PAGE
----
Baz Luhrmann rose to fame with his striking 1996 adaptation of a Shakespearean classic with Romeo+Juliet. Taking several years in between each new film, the Aussie director makes flashy, highly stylized cinema, garnering more acclaim and criticism with each subsequent release, and now he's coming to television with Netflix's The Get Down. The musical drama centers on a group of South Bronx kids growing up in the vibrant yet dangerous New York of the 1970s. The writer and producer of the series is author Nelson George, who for decades has been chronicling various shades of African American culture. George joined Luhrmann on stage yesterday at the School of Visual Arts (SVA) Theater to close out this year's Tribeca Talks: Directors Series.
"It’s Saturday night. You're here with Baz Luhrmann. It's a party!" proclaimed George, who went on to repeatedly emphasize how Luhrmann creates a party environment on his sets. Over the past two years, they’ve been working closely together on The Get Down, and Luhrmann would DJ on the shoots, encouraging his actors. "There is no background in my films," said Luhrmann. "There are no extras. They're all acting." In The Great Gatsby, for example, he wanted everyone to feel as if they could "touch Leo [DiCaprio]," and the atmosphere their presence created contributed significantly to constructing the world of his character, Gatsby.
Luhrmann was never bothered by criticisms that he distorted the original text by F. Scott Fitzgerald. His adaptations are profoundly researched, he said, and "no detail is accidental." For The Great Gatsby, he met with scholars and visited Princeton to lay hands on the original text. He approached Romeo+Juliet by asking, "What kind of film would Shakespeare make today?" The Bard mixed a spectrum of tones, from humor to drama, and often played popular music on stage during his productions. Luhrmann does much of the same, with Romeo+Juliet, for example, being at once romantic and absurd, comical and tragic.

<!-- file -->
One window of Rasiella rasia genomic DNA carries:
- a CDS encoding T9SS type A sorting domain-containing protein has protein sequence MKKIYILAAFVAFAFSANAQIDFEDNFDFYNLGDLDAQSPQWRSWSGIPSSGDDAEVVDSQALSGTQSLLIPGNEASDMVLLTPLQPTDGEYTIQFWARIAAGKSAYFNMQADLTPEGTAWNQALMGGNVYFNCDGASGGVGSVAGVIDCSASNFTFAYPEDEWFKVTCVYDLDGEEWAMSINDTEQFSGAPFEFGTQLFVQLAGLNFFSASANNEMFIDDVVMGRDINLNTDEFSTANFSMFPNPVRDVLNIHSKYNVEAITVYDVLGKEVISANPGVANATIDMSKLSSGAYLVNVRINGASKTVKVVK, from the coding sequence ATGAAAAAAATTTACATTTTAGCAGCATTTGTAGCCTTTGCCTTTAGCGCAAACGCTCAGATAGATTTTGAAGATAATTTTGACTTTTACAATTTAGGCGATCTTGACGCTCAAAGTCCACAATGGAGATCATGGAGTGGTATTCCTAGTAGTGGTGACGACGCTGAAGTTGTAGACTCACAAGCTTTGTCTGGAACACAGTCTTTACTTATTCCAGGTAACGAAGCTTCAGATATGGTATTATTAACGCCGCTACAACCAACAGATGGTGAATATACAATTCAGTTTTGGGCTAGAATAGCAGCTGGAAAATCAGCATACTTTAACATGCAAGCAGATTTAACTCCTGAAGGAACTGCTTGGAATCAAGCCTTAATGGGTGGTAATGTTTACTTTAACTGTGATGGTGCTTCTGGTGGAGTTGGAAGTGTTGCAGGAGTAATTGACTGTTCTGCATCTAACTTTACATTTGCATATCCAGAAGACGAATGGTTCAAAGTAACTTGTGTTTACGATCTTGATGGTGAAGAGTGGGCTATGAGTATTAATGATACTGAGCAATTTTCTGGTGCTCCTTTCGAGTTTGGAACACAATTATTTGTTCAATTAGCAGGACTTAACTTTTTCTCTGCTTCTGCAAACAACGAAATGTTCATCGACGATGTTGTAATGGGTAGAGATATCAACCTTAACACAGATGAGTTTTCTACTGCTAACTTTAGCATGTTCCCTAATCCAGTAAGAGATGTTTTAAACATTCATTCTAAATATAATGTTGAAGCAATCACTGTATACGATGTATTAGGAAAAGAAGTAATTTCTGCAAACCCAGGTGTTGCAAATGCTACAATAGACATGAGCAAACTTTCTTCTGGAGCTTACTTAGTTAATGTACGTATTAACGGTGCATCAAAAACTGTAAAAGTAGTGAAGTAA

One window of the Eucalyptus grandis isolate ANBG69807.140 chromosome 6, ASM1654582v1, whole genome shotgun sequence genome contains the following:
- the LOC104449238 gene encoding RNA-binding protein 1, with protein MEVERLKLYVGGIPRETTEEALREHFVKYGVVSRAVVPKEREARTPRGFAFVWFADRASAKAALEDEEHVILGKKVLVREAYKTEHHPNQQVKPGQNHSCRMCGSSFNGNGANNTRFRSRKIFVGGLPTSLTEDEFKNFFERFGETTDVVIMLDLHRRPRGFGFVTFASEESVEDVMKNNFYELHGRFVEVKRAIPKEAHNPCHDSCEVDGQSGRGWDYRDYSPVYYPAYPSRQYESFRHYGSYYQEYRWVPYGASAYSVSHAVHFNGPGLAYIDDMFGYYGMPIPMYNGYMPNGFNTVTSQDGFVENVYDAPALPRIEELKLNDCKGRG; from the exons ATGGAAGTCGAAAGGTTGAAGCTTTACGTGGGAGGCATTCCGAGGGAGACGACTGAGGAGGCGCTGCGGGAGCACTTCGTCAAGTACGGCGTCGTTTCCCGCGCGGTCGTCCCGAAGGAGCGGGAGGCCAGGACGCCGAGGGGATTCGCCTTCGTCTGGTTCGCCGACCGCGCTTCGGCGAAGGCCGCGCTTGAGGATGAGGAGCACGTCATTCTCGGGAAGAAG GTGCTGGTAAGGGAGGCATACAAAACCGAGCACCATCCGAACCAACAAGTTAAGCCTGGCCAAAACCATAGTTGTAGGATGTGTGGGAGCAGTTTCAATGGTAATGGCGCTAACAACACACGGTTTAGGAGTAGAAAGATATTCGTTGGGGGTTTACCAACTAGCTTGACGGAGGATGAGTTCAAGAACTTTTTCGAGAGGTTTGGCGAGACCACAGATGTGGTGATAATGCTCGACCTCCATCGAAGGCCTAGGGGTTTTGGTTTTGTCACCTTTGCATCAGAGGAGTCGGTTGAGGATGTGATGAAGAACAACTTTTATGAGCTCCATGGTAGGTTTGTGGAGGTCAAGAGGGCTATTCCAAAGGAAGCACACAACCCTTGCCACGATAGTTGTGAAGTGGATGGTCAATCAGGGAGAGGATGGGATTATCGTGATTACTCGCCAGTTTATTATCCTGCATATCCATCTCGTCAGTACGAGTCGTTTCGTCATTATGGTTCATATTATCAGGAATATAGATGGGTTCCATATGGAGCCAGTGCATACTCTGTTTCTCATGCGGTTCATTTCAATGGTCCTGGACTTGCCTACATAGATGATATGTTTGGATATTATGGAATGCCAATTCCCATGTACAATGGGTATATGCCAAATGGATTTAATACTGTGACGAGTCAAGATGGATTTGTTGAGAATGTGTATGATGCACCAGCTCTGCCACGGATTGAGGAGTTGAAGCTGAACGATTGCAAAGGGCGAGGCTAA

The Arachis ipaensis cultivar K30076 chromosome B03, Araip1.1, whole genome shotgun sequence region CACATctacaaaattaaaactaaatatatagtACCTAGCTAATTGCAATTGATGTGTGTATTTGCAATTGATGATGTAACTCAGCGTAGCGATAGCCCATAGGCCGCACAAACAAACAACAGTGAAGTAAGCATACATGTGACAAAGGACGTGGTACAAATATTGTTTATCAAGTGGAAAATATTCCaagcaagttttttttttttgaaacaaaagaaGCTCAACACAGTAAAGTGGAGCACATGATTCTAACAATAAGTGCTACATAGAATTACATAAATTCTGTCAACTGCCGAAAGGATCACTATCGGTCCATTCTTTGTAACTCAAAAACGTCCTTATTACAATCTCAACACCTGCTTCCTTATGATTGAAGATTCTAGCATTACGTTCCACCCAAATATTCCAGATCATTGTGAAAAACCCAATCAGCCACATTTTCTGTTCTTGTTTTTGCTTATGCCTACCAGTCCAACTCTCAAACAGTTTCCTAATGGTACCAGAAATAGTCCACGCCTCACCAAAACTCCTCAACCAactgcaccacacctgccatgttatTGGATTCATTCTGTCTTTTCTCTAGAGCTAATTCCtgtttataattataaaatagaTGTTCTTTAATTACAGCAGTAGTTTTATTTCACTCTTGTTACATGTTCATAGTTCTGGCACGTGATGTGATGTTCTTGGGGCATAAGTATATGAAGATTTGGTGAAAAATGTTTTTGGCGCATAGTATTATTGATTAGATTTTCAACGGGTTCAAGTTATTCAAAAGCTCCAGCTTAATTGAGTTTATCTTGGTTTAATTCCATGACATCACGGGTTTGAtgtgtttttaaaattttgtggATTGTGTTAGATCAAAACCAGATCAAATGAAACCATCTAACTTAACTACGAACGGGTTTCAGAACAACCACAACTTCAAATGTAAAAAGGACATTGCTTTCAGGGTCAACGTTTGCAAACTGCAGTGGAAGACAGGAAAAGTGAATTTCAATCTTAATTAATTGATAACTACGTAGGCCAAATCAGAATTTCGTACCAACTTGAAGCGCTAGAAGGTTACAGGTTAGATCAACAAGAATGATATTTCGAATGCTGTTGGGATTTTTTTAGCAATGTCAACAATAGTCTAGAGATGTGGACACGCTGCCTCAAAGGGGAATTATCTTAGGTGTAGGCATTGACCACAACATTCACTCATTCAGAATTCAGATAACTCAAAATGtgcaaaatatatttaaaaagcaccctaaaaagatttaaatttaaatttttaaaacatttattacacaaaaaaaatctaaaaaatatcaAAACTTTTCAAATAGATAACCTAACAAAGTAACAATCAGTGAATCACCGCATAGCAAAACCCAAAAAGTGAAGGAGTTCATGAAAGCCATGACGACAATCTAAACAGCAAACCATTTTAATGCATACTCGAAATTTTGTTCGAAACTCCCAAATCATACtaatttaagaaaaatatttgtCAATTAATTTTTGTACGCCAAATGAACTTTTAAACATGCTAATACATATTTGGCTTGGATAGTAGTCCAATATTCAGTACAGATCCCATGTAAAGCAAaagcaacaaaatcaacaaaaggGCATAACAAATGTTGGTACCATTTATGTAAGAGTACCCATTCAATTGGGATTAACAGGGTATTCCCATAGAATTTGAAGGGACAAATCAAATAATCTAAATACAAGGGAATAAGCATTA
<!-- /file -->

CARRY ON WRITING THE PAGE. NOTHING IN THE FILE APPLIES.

For the director, everything is "play," and he embraces the expressionistic elements of his art. He grew up watching "discarded films," such as The Red Shoes, a masterful piece of theatrical, fantastical, and yet deeply human filmmaking. Straight realism isn’t an option; he celebrates the playful and flamboyant. "You have to surrender" to the world of the film; otherwise, in his eyes, there is no point in watching.
Music, another significant avenue of expression in Luhrmann's films, "always advances the plot or characters' emotional states." "It can cross-fertilize different stories," he said, in reference to how he often uses sound as a narrative bridge to draw parallels between characters or to overlap competing tones. George, who called this approach "musicalization," was curious about Luhrmann's experience working with the legendary Prince, who passed away this week. He's "one of a kind," said Luhrmann, and admired the complex layering of his music. "When Doves Cry" is sung acappella by a choir in the touching, somber marriage sequence of Romeo+Juliet. On his conversion of this "dance track" into a "pure, religious wedding song," Luhrmann said, "You can take something you know and change it," in turn, discovering something new.
Luhrmann's job as a filmmaker is to "do what no one has done." The Get Down is yet another instance of doing "what is unprecedented"; it's the first television series to address the "pre-history of hip-hop." It takes place in 1977, when different music styles (including the deceptively indestructible disco, a "cultural Titanic") co-existed and spoken-word over a beat was emerging as a popular musical form. "No one's interested in the recipe," said Luhrmann; instead, he wanted to show what consisted in making "the cake" (and apparently cakes "appear in every episode," in a metaphor that he admits was taken too far). Luhrmann wanted to learn how a local community could give shape to a global phenomenon.
As an expert in the music of the '70s, George helped perfect the show's design and costume, as well as the character profiles and event details. Luhrmann allows all these moving parts to breathe in freedom. "I think of him as a conductor," said his wife, Catherine Martin, whom he brought on stage, reminding us all, "She has four Oscars" (Moulin Rogue and The Great Gatsby). "As a creative person, I feel that I have a voice in the process," said Martin.
George praised the detailed "map" Luhrmann created of the time and place of the series, the result of intense research but also bringing in authentic voices from the era and its descendants. The acclaimed rapper Nas was a "great creative force" in the project, and other artists, such as the Sugarhill Gang and Grandmaster Flash, who's one of the series' producers, are depicted in the series. "The founding fathers are on the show," said Luhrmann. "Half of the cast of Hamilton" makes an appearance as well, he added.
"I never want to leave a film," exclaimed Luhrmann. "I live it." Intensely immersed in the worlds he creates, he never stops delving into the material. "It's a party," repeated George at the end. The music never stops playing for Luhrmann.
To witness the birth of hip-hop through Luhrmann's eyes and ears, watch The Get Up this August 12, on Netflix.
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